Gravity's Rainbow

botany, shoes, books, and justice

Genome

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I attended the very last lecture of my evolution class this semester last Friday.  Like all the rest of the lectures, it was impossibly dull.  This professor has made facts out of things I thought could never happen, like falling asleep during a lecture on sexual selection.  Despite my professor’s best efforts, however, I’m still interested in evolution.

To make up for my terrible professor, I’ve been listening to this fantastic course on human evolution and doing some reading.  In addition to reading my textbook cover to cover (twice) to stay awake through lecture, I read Genome: The Autobiography of a Species in 23 Chapters, which a friend loaned me last summer and probably thinks he’s never getting back.  (If you’re reading this, Dave, I really and truly promise to send you all the books you loaned me.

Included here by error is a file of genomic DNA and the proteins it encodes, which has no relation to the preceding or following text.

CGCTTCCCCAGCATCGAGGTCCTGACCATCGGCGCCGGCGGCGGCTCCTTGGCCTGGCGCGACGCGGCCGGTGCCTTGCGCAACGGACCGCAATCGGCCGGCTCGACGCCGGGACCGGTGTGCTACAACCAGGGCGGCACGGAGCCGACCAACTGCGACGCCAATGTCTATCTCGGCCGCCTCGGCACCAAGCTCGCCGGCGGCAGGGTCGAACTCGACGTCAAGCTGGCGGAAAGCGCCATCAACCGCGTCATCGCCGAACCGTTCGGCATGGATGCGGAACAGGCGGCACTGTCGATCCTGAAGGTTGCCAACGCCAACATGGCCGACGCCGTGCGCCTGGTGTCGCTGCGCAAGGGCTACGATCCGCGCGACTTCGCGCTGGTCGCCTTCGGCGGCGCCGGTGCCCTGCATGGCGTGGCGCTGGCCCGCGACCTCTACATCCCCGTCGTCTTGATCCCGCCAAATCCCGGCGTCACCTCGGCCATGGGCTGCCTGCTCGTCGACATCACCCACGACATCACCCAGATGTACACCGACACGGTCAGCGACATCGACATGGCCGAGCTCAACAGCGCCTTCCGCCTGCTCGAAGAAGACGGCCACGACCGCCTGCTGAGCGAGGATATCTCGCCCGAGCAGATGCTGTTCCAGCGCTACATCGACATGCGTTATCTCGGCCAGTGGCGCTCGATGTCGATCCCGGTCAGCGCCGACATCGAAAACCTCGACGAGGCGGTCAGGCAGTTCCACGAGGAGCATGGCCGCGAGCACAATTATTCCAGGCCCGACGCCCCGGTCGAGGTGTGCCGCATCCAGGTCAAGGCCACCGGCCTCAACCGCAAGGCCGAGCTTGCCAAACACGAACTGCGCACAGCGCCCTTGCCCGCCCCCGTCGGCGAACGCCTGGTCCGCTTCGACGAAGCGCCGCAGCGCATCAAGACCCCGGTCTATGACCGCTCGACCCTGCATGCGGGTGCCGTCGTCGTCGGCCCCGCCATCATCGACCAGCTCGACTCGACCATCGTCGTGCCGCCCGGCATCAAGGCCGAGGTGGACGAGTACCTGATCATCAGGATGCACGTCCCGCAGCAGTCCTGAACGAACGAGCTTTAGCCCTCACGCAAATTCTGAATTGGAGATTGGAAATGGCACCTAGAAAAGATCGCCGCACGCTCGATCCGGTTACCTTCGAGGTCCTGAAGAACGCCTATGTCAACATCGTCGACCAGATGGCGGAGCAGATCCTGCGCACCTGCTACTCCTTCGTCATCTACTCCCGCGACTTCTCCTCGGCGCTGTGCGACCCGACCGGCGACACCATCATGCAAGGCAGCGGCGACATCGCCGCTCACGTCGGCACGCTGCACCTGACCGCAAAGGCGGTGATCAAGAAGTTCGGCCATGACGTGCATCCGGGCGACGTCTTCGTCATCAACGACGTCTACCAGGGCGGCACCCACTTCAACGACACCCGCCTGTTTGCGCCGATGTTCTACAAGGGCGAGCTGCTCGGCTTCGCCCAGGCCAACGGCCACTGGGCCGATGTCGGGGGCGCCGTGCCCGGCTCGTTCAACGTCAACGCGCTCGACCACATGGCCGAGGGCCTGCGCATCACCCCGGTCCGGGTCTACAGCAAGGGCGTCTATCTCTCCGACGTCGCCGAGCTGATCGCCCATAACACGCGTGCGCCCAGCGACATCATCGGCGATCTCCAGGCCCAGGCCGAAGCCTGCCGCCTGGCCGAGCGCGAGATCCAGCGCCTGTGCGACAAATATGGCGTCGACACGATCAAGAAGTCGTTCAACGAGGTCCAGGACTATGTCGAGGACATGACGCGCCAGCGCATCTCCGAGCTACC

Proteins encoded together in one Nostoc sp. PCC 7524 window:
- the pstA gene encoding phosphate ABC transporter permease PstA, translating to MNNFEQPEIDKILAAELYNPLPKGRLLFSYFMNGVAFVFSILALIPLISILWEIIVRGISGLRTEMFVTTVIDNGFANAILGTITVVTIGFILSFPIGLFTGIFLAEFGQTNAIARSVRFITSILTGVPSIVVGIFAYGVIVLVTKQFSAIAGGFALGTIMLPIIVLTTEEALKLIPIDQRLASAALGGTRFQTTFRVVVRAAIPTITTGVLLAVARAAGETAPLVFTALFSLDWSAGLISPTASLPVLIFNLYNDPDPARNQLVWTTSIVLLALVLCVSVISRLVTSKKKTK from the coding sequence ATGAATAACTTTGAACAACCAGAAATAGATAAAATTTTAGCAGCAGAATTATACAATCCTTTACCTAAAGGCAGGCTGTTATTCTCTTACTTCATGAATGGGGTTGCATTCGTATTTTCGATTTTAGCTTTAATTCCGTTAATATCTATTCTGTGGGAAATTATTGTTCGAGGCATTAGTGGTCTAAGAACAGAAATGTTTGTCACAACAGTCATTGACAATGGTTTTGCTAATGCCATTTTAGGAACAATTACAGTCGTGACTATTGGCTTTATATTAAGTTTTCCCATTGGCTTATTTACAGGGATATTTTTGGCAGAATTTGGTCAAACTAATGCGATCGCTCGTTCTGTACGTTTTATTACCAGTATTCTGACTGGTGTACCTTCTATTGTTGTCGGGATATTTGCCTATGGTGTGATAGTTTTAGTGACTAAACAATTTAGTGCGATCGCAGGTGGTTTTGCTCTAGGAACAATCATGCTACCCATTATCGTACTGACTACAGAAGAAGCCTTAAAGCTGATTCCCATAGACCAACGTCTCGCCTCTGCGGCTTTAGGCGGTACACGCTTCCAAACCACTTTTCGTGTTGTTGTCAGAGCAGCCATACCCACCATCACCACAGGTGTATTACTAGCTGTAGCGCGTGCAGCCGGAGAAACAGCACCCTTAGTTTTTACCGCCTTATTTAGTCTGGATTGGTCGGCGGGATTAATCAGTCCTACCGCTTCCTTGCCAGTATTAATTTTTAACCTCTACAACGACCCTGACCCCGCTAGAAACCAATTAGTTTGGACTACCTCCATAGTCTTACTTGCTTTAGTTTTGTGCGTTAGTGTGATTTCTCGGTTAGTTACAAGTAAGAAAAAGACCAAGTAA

Genome is a popular science book and you don’t need to know anything about genetics or evolution to get through it.  It’s a bit outdated – a lot has happened in the field in the last 10 years, but the basics are solid and not one part is even a little dull.  I particularly liked how the book was structured: a chapter for each chromosome and a related theme.  I was worried at first that it would feel segmented, but the themes were well connected and very obviously part of the larger whole.  One of the fun things about this book is that he focused so much on what we don’t know and how (then) recent findings created far more questions than they answered.  That’s how science works and he captured the excitement of that process well.

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2 Comments

  1. I borrowed Genome from my sister, and almost didn’t give it back to her! I really enjoyed it for all the same reasons you did. I’d love it if someone could write a more updated version at some point because a lot really has changed in the past decade. Maybe in another ten years? Great read and thanks for posting about it!

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